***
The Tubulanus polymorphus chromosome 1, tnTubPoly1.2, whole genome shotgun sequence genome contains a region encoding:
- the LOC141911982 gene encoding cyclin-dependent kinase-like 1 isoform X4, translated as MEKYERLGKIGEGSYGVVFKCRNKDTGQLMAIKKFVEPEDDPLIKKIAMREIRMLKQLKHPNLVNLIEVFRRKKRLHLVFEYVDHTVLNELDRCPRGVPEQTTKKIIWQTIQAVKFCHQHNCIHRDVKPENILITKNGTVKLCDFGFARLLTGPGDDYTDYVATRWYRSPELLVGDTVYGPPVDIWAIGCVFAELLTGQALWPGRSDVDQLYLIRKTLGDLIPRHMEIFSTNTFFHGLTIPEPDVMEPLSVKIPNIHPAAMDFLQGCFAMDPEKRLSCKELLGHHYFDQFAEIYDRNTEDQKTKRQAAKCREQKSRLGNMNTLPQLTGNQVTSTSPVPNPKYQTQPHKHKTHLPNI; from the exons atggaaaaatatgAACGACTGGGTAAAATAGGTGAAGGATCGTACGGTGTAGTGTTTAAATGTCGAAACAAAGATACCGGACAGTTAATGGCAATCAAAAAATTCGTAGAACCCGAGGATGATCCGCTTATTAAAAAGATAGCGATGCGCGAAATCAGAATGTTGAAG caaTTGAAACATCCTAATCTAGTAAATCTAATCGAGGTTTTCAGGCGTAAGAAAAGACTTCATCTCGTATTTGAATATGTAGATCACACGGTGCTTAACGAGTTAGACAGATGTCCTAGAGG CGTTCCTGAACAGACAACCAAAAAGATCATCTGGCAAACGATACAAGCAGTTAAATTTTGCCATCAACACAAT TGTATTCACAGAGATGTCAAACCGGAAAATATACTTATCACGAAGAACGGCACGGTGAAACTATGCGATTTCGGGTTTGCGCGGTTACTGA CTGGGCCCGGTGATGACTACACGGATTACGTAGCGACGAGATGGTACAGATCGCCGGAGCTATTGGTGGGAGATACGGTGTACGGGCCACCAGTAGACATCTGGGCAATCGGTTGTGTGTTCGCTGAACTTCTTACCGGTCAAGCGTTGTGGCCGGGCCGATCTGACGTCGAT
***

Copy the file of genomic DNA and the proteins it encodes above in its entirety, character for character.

The Tubulanus polymorphus chromosome 1, tnTubPoly1.2, whole genome shotgun sequence genome contains a region encoding:
- the LOC141911982 gene encoding cyclin-dependent kinase-like 1 isoform X4, translated as MEKYERLGKIGEGSYGVVFKCRNKDTGQLMAIKKFVEPEDDPLIKKIAMREIRMLKQLKHPNLVNLIEVFRRKKRLHLVFEYVDHTVLNELDRCPRGVPEQTTKKIIWQTIQAVKFCHQHNCIHRDVKPENILITKNGTVKLCDFGFARLLTGPGDDYTDYVATRWYRSPELLVGDTVYGPPVDIWAIGCVFAELLTGQALWPGRSDVDQLYLIRKTLGDLIPRHMEIFSTNTFFHGLTIPEPDVMEPLSVKIPNIHPAAMDFLQGCFAMDPEKRLSCKELLGHHYFDQFAEIYDRNTEDQKTKRQAAKCREQKSRLGNMNTLPQLTGNQVTSTSPVPNPKYQTQPHKHKTHLPNI; from the exons atggaaaaatatgAACGACTGGGTAAAATAGGTGAAGGATCGTACGGTGTAGTGTTTAAATGTCGAAACAAAGATACCGGACAGTTAATGGCAATCAAAAAATTCGTAGAACCCGAGGATGATCCGCTTATTAAAAAGATAGCGATGCGCGAAATCAGAATGTTGAAG caaTTGAAACATCCTAATCTAGTAAATCTAATCGAGGTTTTCAGGCGTAAGAAAAGACTTCATCTCGTATTTGAATATGTAGATCACACGGTGCTTAACGAGTTAGACAGATGTCCTAGAGG CGTTCCTGAACAGACAACCAAAAAGATCATCTGGCAAACGATACAAGCAGTTAAATTTTGCCATCAACACAAT TGTATTCACAGAGATGTCAAACCGGAAAATATACTTATCACGAAGAACGGCACGGTGAAACTATGCGATTTCGGGTTTGCGCGGTTACTGA CTGGGCCCGGTGATGACTACACGGATTACGTAGCGACGAGATGGTACAGATCGCCGGAGCTATTGGTGGGAGATACGGTGTACGGGCCACCAGTAGACATCTGGGCAATCGGTTGTGTGTTCGCTGAACTTCTTACCGGTCAAGCGTTGTGGCCGGGCCGATCTGACGTCGAT